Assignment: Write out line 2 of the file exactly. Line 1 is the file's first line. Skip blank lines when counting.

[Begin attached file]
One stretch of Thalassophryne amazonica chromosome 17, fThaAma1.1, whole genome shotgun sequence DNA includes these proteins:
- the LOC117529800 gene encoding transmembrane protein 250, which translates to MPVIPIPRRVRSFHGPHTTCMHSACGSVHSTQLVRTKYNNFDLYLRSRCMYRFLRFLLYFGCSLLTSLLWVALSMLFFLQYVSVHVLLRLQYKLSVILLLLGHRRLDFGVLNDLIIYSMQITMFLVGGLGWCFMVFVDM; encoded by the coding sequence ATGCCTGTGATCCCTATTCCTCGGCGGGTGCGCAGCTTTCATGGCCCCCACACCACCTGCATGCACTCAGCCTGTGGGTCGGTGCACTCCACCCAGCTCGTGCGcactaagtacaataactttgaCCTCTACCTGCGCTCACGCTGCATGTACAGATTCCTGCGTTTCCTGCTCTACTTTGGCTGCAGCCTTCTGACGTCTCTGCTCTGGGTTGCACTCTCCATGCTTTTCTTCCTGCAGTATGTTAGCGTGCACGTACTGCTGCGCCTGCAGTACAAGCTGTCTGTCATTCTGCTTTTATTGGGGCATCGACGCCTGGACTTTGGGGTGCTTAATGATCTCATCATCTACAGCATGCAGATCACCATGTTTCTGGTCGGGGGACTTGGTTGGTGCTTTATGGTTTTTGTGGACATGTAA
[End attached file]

- the LOC117529800 gene encoding transmembrane protein 250, which translates to MPVIPIPRRVRSFHGPHTTCMHSACGSVHSTQLVRTKYNNFDLYLRSRCMYRFLRFLLYFGCSLLTSLLWVALSMLFFLQYVSVHVLLRLQYKLSVILLLLGHRRLDFGVLNDLIIYSMQITMFLVGGLGWCFMVFVDM; encoded by the coding sequence ATGCCTGTGATCCCTATTCCTCGGCGGGTGCGCAGCTTTCATGGCCCCCACACCACCTGCATGCACTCAGCCTGTGGGTCGGTGCACTCCACCCAGCTCGTGCGcactaagtacaataactttgaCCTCTACCTGCGCTCACGCTGCATGTACAGATTCCTGCGTTTCCTGCTCTACTTTGGCTGCAGCCTTCTGACGTCTCTGCTCTGGGTTGCACTCTCCATGCTTTTCTTCCTGCAGTATGTTAGCGTGCACGTACTGCTGCGCCTGCAGTACAAGCTGTCTGTCATTCTGCTTTTATTGGGGCATCGACGCCTGGACTTTGGGGTGCTTAATGATCTCATCATCTACAGCATGCAGATCACCATGTTTCTGGTCGGGGGACTTGGTTGGTGCTTTATGGTTTTTGTGGACATGTAA